The Rise of the American City

New York City's first skyscraper, the Tower Building, 1889

"What shall we do with our great cities? What will our great cities do with us...?[T]he question...does not concern the city alone. The whole country is affected...by the condition of its great cities.

Lyman Abbott, 1891

 

"The greater part of our population must live in cities--cities much greater than the world has yet known. In due time we shall be a nation of cities."

Josiah Strong, 1898

 

I. Sources of Urbanization 


 

A. As steam replaced water power for mills, industries concentrated geographically (ironmakers in Pittsburgh, meat-packing in Chicago, Haverhill, Massachusetts in shoes, etc.)

B. Large-scale production instantly created small cities of workers--company towns dominated by one industry.

C. Gateways for immigrants (New York, Boston, San Francisco) provided abundant cheap labor.

 


II. Problems of the City 
 

 

A. Mass transit

1. Until 1890, the horsecar (using railroad tracks) accounted for 70% of city traffic. Limitations:

a. Slow

b. Limited pulling power

c. Left piles of manure

2. Cable cars (first used in San Francisco in 1873) and electric trolley cars (Richmond, 1887) with overhead power lines replaced horses in many cities

B. Overcrowding in tenements

C. Poor sanitation, inadequate water supplies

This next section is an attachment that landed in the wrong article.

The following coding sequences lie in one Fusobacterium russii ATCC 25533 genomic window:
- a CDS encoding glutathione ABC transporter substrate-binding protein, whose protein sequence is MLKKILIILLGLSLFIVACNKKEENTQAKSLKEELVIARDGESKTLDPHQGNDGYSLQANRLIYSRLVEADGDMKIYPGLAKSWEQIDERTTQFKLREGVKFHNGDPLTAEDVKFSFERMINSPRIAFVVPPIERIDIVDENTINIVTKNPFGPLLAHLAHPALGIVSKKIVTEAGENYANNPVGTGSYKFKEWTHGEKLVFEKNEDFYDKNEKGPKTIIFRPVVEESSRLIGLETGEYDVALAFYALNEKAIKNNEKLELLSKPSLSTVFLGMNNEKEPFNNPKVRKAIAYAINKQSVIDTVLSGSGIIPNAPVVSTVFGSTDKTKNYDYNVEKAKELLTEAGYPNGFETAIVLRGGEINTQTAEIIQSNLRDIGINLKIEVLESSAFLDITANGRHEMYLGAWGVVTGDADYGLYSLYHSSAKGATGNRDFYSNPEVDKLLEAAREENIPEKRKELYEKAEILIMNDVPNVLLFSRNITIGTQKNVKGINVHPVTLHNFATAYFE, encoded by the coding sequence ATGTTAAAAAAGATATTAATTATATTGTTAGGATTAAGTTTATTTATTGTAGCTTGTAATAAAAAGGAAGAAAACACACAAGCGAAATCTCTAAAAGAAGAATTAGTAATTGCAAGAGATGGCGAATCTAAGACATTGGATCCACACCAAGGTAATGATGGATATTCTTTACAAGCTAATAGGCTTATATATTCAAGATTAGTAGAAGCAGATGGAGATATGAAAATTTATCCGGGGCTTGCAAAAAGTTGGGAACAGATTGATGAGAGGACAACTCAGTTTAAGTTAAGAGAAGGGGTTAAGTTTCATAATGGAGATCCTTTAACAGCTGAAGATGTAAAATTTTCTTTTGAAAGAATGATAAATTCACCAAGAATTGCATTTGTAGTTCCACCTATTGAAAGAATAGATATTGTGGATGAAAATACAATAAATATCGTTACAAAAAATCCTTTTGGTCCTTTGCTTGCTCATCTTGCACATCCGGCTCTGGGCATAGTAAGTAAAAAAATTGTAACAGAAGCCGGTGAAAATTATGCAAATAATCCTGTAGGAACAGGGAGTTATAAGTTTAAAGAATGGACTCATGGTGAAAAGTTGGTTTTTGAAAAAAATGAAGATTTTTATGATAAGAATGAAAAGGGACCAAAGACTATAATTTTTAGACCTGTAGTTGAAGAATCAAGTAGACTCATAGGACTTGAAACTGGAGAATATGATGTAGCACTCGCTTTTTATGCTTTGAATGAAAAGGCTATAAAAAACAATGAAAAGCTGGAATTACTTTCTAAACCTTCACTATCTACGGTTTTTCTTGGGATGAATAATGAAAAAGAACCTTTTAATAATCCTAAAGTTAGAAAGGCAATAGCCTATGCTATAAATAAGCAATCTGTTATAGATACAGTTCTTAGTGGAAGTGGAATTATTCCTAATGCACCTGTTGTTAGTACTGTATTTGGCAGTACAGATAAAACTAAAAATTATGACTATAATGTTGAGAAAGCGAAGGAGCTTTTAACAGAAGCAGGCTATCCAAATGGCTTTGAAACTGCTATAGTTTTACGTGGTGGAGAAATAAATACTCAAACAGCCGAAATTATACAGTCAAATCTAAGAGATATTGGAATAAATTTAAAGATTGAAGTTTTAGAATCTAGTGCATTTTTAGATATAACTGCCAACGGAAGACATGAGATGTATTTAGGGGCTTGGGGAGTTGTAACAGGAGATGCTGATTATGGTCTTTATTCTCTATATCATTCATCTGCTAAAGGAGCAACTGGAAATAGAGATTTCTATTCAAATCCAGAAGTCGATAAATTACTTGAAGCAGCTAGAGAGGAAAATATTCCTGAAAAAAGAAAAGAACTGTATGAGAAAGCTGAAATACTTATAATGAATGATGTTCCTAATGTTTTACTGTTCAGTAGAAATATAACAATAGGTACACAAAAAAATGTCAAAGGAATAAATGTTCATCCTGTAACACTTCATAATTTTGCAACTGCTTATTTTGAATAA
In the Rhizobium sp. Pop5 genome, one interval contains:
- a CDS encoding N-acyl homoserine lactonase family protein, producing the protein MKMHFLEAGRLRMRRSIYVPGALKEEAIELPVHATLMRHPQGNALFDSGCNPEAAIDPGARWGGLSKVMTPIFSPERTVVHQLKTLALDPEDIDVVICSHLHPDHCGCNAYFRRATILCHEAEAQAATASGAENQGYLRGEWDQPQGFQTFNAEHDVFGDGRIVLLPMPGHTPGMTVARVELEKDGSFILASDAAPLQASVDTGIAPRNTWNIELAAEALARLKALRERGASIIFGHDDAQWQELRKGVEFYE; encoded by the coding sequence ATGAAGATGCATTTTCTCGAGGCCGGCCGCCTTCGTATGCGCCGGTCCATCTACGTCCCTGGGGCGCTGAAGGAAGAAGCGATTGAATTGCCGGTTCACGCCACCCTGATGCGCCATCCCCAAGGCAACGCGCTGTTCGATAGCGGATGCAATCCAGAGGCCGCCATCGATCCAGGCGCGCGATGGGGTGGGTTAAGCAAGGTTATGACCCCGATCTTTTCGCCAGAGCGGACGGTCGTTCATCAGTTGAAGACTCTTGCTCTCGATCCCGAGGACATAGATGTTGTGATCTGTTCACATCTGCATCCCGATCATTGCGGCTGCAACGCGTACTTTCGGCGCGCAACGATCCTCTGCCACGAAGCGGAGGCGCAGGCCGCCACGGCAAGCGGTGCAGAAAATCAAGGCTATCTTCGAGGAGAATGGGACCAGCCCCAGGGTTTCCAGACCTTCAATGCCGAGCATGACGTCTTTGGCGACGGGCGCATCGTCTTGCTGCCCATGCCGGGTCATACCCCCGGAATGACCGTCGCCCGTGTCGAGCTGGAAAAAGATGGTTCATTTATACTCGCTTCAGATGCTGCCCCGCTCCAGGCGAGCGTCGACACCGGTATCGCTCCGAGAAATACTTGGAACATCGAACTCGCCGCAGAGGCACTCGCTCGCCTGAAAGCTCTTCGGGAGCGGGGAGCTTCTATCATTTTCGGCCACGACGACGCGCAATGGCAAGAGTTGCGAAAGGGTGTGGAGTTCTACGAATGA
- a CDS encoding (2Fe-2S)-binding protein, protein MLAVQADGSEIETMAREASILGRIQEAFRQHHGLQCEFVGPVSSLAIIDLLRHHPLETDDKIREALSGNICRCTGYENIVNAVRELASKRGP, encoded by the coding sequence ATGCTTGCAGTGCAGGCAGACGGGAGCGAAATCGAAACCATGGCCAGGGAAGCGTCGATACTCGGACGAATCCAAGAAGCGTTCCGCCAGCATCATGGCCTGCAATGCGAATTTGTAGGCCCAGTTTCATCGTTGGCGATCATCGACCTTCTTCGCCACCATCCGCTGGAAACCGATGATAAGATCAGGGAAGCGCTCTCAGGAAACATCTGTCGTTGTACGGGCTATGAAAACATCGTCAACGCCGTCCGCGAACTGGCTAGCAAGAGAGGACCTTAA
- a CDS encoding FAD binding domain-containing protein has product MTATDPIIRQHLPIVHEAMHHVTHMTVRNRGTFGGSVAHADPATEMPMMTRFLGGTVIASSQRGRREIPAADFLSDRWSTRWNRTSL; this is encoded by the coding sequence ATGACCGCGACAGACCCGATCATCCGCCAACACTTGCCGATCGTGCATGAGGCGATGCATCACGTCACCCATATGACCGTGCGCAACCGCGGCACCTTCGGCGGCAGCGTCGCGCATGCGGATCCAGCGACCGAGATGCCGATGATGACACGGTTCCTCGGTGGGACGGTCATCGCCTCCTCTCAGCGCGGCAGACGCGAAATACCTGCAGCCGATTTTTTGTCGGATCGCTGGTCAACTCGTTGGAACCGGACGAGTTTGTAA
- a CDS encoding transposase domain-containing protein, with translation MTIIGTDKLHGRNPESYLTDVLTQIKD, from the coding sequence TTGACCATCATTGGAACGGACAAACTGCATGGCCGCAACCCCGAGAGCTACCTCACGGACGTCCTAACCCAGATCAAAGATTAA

IV. Corruption in the City 
 

A. Police forces (separate from the military and controled by local officials) established to maintain law and order

1. Poorly defined duties

2. Ineffective in controlling theft, prostitution, gambling

3. Symbiotic relationships developed between police and institutions, such as saloons, they were supposed to oversee

4. Reform came slowly, as independent police commissions were established to control bribery and graft

B. Political bosses emerged, controlling city machines

1. Ward captains turned out voters on election day

2. Jobs handed out as political favors, as were tax breaks and licenses

3. While some machines provided welfare services, opportunities for corruption were great

a. Boss Tweed in New York's Tammany Hall controlled 60,000 jobs. He was arrested, bribed his way out of jail, escaped, re-caught and finally died in jail.

b. Big Jim Pendergast held absolute power in Kansas City, controlling gambling and liquor licenses

 

V. Battling the City's Problems

 

A. Reformers sought to counter poverty and other urban problems by focusing on moral uplift

1. YMCAs and YWCAs formed to provide housing and recreation opportunities

2. Salvation Army effective in providing emergency aid, housing, street kitchens

3. Comstock laws sought to close down gambling, pornography, prostitution, and Sunday liqour sales.

B. Social Gospel sought to apply teachings of Jesus' to the problems of urban society. Blame for problems did not rest with the poor, but with society.

1. Washington Gladden--true Christianity requires churchgoers to fight social injustice

2. Walter Rauschenbusch--Christianity and the Social Crisis. Churches should unite to reform the abuses of industry and fight for peace.

C. Settlement Houses--founded by Jane Addams to offer literacy classes, crafts classes, job training, and a sense of dignity to urban dwellers, particularly immigrants